Logistics Health and Safety You Need to Be Aware Of

Everyone knows that the logistics industry is fast-paced and dangerous. The number of accidents in the logistics sector can be high, and it is the responsibility of a business to prioritise health and safety so that employees are safe at work and know that management will support them in decisions relating to their wellbeing. Companies that are registered in England and Wales can look at the HSE guidance online for ways to approach health and safety.

Equipment and Location

In the logistics sector, there is a lot of loading and unloading of road haulage, so it is important that the correct equipment (for example, forklift trucks) and training are provided to ensure safe working.

It is vital that thorough risk assessments are carried out throughout the warehousing and logistics chain to highlight any safety issues and to ensure the most appropriate health and safety training is undertaken. This is particularly the case if you work with hazardous materials at any point, and training should be given in advance. A company specialising in logistics solutions should have the experience to deal with these potential hazards. By carefully analysing potential risks and putting in mitigation measures, you should be able to minimise workplace accidents.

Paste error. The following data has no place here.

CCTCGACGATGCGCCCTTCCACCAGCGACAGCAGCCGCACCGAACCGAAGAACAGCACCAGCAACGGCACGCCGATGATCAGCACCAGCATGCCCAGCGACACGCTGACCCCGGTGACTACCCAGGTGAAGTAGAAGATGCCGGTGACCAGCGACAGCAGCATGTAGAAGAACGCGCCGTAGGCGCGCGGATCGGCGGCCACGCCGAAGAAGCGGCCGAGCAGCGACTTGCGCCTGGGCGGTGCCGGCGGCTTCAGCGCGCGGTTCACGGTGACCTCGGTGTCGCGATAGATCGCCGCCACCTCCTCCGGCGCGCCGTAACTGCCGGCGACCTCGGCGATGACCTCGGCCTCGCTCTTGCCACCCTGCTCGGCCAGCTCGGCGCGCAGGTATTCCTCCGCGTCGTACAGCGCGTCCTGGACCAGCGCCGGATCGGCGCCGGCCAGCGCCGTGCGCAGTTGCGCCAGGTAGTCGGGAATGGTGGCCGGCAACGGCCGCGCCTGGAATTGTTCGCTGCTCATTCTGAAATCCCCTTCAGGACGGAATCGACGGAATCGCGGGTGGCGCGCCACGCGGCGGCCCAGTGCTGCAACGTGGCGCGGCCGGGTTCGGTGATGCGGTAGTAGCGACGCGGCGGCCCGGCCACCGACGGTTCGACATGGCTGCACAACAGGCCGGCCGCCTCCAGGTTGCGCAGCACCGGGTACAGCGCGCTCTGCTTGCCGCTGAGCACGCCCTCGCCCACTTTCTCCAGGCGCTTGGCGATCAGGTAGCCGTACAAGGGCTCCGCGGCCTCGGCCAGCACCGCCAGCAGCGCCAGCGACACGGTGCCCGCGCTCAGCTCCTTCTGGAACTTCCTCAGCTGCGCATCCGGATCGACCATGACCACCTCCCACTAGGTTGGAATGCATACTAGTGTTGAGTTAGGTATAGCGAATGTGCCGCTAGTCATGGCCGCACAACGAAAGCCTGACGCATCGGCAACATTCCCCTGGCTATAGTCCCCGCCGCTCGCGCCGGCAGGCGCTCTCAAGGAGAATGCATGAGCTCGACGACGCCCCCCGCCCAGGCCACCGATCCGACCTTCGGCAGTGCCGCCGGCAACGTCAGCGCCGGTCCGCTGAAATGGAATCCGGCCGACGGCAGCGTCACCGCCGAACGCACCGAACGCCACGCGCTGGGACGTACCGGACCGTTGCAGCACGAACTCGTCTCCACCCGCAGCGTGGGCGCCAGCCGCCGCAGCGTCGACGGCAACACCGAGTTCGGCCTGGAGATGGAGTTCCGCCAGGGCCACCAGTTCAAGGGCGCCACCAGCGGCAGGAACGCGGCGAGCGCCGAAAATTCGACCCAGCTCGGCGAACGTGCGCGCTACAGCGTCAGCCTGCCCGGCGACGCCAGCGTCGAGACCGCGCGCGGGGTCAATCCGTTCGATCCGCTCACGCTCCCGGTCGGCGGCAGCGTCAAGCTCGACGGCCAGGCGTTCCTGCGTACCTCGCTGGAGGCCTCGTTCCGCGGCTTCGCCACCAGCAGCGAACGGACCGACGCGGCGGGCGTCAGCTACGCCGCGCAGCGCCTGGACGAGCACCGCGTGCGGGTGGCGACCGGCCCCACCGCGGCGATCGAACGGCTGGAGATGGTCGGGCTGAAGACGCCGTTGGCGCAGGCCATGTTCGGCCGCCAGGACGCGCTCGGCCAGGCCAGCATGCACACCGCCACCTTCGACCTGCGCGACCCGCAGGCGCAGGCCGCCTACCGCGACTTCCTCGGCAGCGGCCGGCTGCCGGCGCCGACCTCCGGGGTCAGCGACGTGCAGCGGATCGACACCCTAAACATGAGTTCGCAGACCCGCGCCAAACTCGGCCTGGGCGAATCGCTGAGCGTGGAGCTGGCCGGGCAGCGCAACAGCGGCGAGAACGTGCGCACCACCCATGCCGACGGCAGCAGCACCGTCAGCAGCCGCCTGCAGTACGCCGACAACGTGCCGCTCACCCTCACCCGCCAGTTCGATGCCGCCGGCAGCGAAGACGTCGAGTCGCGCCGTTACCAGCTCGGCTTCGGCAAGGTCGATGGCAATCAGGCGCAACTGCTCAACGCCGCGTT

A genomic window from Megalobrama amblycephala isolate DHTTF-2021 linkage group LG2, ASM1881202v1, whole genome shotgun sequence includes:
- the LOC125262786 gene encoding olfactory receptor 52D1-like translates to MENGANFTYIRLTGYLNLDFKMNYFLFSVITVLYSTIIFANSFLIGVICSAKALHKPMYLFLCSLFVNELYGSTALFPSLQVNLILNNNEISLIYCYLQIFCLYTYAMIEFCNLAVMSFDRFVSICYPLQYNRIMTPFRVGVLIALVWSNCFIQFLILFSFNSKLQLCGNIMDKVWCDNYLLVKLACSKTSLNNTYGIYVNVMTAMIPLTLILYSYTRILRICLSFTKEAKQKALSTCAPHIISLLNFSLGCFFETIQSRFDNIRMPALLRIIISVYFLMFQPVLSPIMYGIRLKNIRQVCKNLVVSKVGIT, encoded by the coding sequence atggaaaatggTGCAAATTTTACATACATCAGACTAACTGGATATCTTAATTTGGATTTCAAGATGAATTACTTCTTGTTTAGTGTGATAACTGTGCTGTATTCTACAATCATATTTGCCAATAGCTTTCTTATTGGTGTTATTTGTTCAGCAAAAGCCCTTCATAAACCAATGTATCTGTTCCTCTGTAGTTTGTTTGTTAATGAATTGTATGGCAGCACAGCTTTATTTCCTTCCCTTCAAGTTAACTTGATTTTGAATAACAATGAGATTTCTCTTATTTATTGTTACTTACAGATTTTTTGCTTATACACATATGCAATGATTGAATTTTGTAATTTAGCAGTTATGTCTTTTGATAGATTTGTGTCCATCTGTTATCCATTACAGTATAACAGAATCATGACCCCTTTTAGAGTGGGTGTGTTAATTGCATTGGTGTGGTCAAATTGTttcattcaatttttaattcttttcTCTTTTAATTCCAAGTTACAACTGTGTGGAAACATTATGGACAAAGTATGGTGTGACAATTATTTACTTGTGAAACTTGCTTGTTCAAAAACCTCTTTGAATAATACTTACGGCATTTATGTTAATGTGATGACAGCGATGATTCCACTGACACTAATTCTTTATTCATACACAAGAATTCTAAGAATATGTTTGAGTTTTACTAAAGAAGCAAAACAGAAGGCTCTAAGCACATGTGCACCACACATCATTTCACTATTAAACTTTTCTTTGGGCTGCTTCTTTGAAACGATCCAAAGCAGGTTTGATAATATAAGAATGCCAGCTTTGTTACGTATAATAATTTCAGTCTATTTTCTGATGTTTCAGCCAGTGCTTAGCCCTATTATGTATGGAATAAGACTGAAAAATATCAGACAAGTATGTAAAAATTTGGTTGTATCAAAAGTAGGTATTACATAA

Physical Injury

There is a high risk of physical injury throughout the logistics chain. Again, training is vitally important to try to reduce this. For instance, every employee should be continuously trained on correct manual handling techniques and first aid, even if you have nominated first aiders. In addition, first aid kits and eye washing stations should be placed throughout the work area and regularly maintained.

Haulage and distribution networks will involve storage at some point, and a large risk to employees comes from a falling object. Equipment should be built correctly, anchored to walls or floor, and potential falling hazards dealt with promptly with barriers and signage in place in the meantime to create a safe working environment.

Wellbeing of Employees

Employees who have ill health or mental health needs are not going to be concentrating at the level they need in a hazardous environment.

You can help to keep them well rested and alert by always ensuring access to a toilet and providing welfare facilities that are away from the area of work, even if you need to provide workplace transport to accommodate this. As a result, employees will be able to switch off for their break and come back refreshed and ready to keep working.

It is important to involve everyone in safety audits of the work and environment that they are in. An employee is much more likely to find potential hazards than someone going around once a month with a checklist. It is also vital that employees know there will be no reprisals for reporting a potential hazard. Often an employee is wary of raising an issue due to fear of being demoted or blamed for the problem. An anonymous reporting system may help here.